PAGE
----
In the 12-plus years since he has called Montreal home, jazz pianist John Roney has racked up a rather impressive list of accomplishments.
In addition to his work with the John Roney Trio, performing at Moncton’s Empress Theatre this Thursday night, Roney has worked with acclaimed artists including Alain Caron, Remi Bolduc and Ginette Reno. He has performed on more than 50 recordings as a sideman and has also produced two albums as well as a DVD for classical soprano Natalie Choquette.
Roney tells the Times & Transcript that his musical versatility as a performer, composer and arranger began, as it does for many musicians, as a child.
‘I took piano lessons as a child,’ John says, noting that his mother considered the lessons to be an apt ‘back-up plan’ for her son. ‘I attended an art-oriented high school that had a jazz program and just fell in love with the music.’
John laments how schools are stripping away music programs from their students. As a faculty member of both McGill University and a Montreal-area CEGEP (schooling following Grade 11, where students spend two years preparing for university or three years studying a trade) he says the impacts of the cutbacks to such programs are becoming more and more apparent.
‘I have noticed a lot of students from one year to the next where their level of general information about the arts is becoming lower and lower. Those programs just don’t exist anymore,’ he says. ‘When I was in high school, I played clarinet and saxophone in bands and also played for musical productions. Not only was I given the opportunity to do things like that but I was also exposed to Gershwin and Cole Porter as well as different kinds of dance and drama. The less that these programs exist, the spectrum of knowledge of these arts gets lower and lower every year. It is really a shame that the government doesn’t see it as a priority.’
After high school, John was a tough person to nail down. A 1996 win of the Yamaha Canada Rising Star Award in Jazz opened many doors for the young musician. After a 10-week stint at Berkeley in California, John settled into the University of Toronto for one year. At the start of his second year, he was hired to perform by a Montreal-based jazz quartet and subsequently undertook touring the Middle East for a year and a half.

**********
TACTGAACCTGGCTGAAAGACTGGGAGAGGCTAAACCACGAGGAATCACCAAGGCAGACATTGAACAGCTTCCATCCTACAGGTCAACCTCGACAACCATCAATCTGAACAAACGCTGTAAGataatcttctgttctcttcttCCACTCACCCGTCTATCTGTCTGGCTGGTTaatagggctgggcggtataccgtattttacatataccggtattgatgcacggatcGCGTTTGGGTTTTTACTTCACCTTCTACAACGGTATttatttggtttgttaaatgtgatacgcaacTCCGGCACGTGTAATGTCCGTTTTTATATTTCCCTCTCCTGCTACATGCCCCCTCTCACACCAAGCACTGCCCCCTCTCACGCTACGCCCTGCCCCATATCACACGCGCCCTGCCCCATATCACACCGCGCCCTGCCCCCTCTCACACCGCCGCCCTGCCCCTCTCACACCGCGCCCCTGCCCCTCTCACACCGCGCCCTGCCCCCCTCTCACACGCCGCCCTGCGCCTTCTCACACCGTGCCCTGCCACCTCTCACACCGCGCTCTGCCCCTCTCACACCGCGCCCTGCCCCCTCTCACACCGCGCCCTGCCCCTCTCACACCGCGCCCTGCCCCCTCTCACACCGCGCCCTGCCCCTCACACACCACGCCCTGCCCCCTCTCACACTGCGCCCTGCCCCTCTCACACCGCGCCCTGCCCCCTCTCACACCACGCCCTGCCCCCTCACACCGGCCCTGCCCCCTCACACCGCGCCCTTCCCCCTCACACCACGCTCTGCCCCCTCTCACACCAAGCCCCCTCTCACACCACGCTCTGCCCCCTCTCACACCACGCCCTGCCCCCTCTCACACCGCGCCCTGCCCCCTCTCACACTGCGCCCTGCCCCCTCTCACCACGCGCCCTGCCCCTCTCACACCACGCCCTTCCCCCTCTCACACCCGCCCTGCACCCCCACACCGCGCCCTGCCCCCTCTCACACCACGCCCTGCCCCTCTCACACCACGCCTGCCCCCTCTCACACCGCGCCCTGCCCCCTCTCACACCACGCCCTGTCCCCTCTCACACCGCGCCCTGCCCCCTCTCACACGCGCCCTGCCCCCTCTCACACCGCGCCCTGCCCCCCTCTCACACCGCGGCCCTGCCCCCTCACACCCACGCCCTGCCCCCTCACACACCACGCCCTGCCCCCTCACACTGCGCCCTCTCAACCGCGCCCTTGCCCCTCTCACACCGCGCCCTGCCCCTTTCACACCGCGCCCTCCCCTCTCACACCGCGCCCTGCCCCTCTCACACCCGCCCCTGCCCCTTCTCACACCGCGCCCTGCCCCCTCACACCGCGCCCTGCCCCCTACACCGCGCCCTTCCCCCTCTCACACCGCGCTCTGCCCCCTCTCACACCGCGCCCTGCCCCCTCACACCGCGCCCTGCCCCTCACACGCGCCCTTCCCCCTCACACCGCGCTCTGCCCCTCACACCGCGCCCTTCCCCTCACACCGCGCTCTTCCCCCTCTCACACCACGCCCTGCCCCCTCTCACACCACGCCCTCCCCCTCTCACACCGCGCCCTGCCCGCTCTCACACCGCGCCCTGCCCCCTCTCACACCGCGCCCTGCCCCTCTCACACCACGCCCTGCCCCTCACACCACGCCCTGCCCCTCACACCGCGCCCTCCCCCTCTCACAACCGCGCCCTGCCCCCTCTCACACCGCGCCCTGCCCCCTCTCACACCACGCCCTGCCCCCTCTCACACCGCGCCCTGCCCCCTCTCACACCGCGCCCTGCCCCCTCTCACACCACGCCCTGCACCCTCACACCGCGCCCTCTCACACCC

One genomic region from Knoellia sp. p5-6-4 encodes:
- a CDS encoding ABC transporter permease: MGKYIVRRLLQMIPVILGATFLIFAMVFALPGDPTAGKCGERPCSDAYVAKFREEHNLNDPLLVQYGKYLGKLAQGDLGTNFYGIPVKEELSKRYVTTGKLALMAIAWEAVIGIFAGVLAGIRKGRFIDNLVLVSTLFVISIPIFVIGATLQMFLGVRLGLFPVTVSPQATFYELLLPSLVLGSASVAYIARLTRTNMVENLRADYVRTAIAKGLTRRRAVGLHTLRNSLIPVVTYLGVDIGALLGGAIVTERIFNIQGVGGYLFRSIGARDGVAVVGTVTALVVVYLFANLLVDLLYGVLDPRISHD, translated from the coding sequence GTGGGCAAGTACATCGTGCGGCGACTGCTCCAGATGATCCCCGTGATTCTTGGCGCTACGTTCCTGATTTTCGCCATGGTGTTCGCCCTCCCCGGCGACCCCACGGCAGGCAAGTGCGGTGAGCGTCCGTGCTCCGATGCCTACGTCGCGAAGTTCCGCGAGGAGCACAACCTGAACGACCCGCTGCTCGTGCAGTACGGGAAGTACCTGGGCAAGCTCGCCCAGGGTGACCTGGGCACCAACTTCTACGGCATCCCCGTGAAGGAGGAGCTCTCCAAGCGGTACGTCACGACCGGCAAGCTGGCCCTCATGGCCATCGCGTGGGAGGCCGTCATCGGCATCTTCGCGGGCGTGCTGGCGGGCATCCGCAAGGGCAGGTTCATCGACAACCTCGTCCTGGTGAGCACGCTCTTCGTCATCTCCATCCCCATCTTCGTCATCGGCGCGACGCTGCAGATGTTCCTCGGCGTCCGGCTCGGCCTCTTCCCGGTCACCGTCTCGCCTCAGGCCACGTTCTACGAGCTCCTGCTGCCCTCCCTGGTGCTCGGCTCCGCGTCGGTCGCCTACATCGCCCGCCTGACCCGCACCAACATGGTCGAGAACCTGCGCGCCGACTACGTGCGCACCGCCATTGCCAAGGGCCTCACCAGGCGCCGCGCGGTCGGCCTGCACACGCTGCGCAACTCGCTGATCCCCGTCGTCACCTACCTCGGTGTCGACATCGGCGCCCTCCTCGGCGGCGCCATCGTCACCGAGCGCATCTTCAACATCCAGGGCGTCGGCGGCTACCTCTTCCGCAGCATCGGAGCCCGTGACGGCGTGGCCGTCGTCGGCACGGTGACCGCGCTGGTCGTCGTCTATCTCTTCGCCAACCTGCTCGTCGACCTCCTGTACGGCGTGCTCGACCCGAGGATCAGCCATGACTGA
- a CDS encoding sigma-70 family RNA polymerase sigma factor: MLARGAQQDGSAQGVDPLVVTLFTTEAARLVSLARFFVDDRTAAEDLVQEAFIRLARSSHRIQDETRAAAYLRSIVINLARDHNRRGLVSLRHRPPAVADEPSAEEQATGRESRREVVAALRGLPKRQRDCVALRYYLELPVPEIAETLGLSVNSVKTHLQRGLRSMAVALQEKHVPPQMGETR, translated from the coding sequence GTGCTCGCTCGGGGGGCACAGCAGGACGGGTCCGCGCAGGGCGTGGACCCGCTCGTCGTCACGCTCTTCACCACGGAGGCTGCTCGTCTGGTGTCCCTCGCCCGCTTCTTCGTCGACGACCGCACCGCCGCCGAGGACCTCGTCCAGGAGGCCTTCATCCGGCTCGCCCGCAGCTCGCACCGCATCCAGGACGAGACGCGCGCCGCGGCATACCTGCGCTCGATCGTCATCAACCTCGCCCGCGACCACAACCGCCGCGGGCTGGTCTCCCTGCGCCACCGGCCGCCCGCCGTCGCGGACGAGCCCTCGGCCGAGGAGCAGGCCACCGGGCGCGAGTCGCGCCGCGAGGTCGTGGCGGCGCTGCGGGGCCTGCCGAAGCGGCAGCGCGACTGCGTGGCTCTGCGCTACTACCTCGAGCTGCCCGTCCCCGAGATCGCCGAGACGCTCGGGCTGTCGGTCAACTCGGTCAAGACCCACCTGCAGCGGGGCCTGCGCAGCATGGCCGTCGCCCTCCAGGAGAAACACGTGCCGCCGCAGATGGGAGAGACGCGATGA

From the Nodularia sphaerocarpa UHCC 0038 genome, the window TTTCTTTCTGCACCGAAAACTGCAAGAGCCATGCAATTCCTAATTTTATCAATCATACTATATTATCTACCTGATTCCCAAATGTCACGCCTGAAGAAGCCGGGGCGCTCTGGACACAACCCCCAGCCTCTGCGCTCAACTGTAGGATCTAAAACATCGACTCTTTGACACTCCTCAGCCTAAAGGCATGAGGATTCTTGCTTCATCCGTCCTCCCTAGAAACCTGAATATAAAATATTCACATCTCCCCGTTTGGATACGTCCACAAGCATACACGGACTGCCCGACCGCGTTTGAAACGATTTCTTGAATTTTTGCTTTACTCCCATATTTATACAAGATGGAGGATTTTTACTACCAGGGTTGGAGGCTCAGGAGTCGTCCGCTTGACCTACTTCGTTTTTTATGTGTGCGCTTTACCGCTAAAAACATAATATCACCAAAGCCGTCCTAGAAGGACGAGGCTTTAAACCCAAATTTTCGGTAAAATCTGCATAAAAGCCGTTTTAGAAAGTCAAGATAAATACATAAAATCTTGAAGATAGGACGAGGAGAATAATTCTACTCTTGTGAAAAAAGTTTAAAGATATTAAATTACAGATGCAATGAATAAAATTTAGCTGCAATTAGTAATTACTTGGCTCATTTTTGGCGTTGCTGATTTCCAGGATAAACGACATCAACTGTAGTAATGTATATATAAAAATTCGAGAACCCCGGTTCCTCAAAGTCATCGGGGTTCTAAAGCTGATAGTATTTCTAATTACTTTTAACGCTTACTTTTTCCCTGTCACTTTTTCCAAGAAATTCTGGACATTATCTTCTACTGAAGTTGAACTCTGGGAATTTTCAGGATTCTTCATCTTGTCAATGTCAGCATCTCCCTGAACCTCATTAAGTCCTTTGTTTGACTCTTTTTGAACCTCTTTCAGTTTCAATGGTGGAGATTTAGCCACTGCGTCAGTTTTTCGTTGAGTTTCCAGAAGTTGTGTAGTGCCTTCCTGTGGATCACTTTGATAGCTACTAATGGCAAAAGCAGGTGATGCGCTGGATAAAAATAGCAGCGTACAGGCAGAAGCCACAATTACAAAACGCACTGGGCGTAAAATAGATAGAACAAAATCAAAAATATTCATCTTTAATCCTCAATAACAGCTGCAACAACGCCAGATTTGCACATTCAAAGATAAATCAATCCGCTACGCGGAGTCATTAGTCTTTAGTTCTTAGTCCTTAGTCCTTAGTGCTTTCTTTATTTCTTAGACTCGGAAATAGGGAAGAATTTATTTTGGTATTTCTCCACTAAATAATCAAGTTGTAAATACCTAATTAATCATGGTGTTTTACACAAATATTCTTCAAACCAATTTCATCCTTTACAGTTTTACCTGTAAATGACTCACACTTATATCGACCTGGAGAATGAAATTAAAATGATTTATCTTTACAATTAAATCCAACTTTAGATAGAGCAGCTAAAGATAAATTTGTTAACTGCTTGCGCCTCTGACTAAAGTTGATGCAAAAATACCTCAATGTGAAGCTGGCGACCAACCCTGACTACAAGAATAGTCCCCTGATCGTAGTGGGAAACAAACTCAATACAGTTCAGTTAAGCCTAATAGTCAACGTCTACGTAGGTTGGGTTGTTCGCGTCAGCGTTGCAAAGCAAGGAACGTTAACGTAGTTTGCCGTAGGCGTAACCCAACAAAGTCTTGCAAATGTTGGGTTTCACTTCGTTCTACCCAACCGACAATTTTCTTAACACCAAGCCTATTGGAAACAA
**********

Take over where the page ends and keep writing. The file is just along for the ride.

After his return to North America, John completed his studies at the University of Toronto before moving on to study at Boston’s Longy School of Music, the Banff Centre of the Arts and UCLA.
He had a very simple reason for wanting to dip his toes in as many different scholastic waters as he could:
‘I really wanted to hang out and study with as many people as I could.’ John credits Canadian composer and musician Gary Kulesha as having truly opened his eyes to the possibilities that lie in music.
‘Gary knew everything about music from opera to thrash metal,’ John says. ‘His interests were so vast that it opened my eyes to anything being possible. As a student, he got me interested in building the desire to study so much different music. There is the expression ‘Jack of all trades, master of none’ but I have always felt that studying these different styles of music makes me feel more complete as a musician and as a person. I have always been naturally curious about all kinds of music.
‘In high school, I was a semi-pro skateboarder and a part of that culture was listening to bands like the Beastie Boys and Black Flag. I was the guy who was also listening to Shostakovich and Beethoven, trying to write my own sonatas. It all goes together, as far as I am concerned. Music is such an incredible thing.’
While each of them were involved in different musical projects, Roney called upon Remi-Jean Leblanc and Damien Schmitt to comprise the John Roney Trio in 2011. The trio was brought together thanks to the simple fact that each member called the St-Henri area of Montreal home.
The trio’s latest record, St-Henri, is a reflection of their hometown: A diverse melting pot of new sounds and dimensions in contemporary music comprised of swing, electronica and drum n bass.
‘The area that we call home is home to so many great artists and is a direct reflection of the hodgepodge of different musical cultures around us,’ John says. ‘While there are many modern elements to the music, the people I am thinking about when playing are guys like Oscar Peterson.’
Article published in the July 9, 2013 edition of the Times & Transcript
WHAT : John Roney Trio
WHEN : Thursday, July 11, 7:30 p.m.
WHERE : Empress Theatre, Robinson Court, Downtown Moncton
TICKETS : Start at $10, plus service charges. Advance tickets are available at the Capitol Theatre Box Office, by phone at 506-856-4379 and online at capitol.nb.ca